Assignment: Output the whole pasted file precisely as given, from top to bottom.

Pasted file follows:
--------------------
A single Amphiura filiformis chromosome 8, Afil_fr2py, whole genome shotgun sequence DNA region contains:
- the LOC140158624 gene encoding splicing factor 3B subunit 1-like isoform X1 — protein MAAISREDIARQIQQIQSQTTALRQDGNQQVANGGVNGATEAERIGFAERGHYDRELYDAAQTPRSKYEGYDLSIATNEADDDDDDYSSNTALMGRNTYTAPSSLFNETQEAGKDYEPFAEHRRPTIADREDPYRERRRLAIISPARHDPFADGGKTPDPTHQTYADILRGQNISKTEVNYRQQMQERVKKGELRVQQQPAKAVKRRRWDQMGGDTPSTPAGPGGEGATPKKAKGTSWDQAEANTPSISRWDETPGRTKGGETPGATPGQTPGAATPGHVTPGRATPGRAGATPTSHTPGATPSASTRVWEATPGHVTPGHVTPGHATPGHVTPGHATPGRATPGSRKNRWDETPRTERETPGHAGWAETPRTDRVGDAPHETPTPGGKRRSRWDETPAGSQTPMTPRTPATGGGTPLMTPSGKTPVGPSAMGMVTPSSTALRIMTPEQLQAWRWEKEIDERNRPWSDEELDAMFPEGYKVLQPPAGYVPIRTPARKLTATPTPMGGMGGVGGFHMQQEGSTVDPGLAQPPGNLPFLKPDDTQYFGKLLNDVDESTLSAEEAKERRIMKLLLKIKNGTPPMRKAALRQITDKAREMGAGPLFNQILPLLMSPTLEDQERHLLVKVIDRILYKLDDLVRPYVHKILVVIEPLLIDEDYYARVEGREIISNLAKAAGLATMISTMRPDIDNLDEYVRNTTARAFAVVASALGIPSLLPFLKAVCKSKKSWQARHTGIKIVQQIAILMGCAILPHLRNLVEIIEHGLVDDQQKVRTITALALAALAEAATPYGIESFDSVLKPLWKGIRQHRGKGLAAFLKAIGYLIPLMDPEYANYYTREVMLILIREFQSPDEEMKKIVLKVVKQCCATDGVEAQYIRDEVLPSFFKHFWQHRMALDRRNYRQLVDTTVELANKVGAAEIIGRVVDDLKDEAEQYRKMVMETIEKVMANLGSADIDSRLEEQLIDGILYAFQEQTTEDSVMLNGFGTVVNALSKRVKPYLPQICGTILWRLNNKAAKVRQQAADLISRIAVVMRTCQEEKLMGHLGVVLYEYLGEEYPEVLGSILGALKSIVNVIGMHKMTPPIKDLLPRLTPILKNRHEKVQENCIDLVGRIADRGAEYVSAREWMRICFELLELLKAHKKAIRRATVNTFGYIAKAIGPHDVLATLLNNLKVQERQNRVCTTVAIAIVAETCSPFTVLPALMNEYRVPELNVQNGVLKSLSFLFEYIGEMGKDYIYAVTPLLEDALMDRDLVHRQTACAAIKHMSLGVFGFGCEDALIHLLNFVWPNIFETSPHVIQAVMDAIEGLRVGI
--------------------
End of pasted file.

A single Amphiura filiformis chromosome 8, Afil_fr2py, whole genome shotgun sequence DNA region contains:
- the LOC140158624 gene encoding splicing factor 3B subunit 1-like isoform X1 — protein MAAISREDIARQIQQIQSQTTALRQDGNQQVANGGVNGATEAERIGFAERGHYDRELYDAAQTPRSKYEGYDLSIATNEADDDDDDYSSNTALMGRNTYTAPSSLFNETQEAGKDYEPFAEHRRPTIADREDPYRERRRLAIISPARHDPFADGGKTPDPTHQTYADILRGQNISKTEVNYRQQMQERVKKGELRVQQQPAKAVKRRRWDQMGGDTPSTPAGPGGEGATPKKAKGTSWDQAEANTPSISRWDETPGRTKGGETPGATPGQTPGAATPGHVTPGRATPGRAGATPTSHTPGATPSASTRVWEATPGHVTPGHVTPGHATPGHVTPGHATPGRATPGSRKNRWDETPRTERETPGHAGWAETPRTDRVGDAPHETPTPGGKRRSRWDETPAGSQTPMTPRTPATGGGTPLMTPSGKTPVGPSAMGMVTPSSTALRIMTPEQLQAWRWEKEIDERNRPWSDEELDAMFPEGYKVLQPPAGYVPIRTPARKLTATPTPMGGMGGVGGFHMQQEGSTVDPGLAQPPGNLPFLKPDDTQYFGKLLNDVDESTLSAEEAKERRIMKLLLKIKNGTPPMRKAALRQITDKAREMGAGPLFNQILPLLMSPTLEDQERHLLVKVIDRILYKLDDLVRPYVHKILVVIEPLLIDEDYYARVEGREIISNLAKAAGLATMISTMRPDIDNLDEYVRNTTARAFAVVASALGIPSLLPFLKAVCKSKKSWQARHTGIKIVQQIAILMGCAILPHLRNLVEIIEHGLVDDQQKVRTITALALAALAEAATPYGIESFDSVLKPLWKGIRQHRGKGLAAFLKAIGYLIPLMDPEYANYYTREVMLILIREFQSPDEEMKKIVLKVVKQCCATDGVEAQYIRDEVLPSFFKHFWQHRMALDRRNYRQLVDTTVELANKVGAAEIIGRVVDDLKDEAEQYRKMVMETIEKVMANLGSADIDSRLEEQLIDGILYAFQEQTTEDSVMLNGFGTVVNALSKRVKPYLPQICGTILWRLNNKAAKVRQQAADLISRIAVVMRTCQEEKLMGHLGVVLYEYLGEEYPEVLGSILGALKSIVNVIGMHKMTPPIKDLLPRLTPILKNRHEKVQENCIDLVGRIADRGAEYVSAREWMRICFELLELLKAHKKAIRRATVNTFGYIAKAIGPHDVLATLLNNLKVQERQNRVCTTVAIAIVAETCSPFTVLPALMNEYRVPELNVQNGVLKSLSFLFEYIGEMGKDYIYAVTPLLEDALMDRDLVHRQTACAAIKHMSLGVFGFGCEDALIHLLNFVWPNIFETSPHVIQAVMDAIEGLRVGI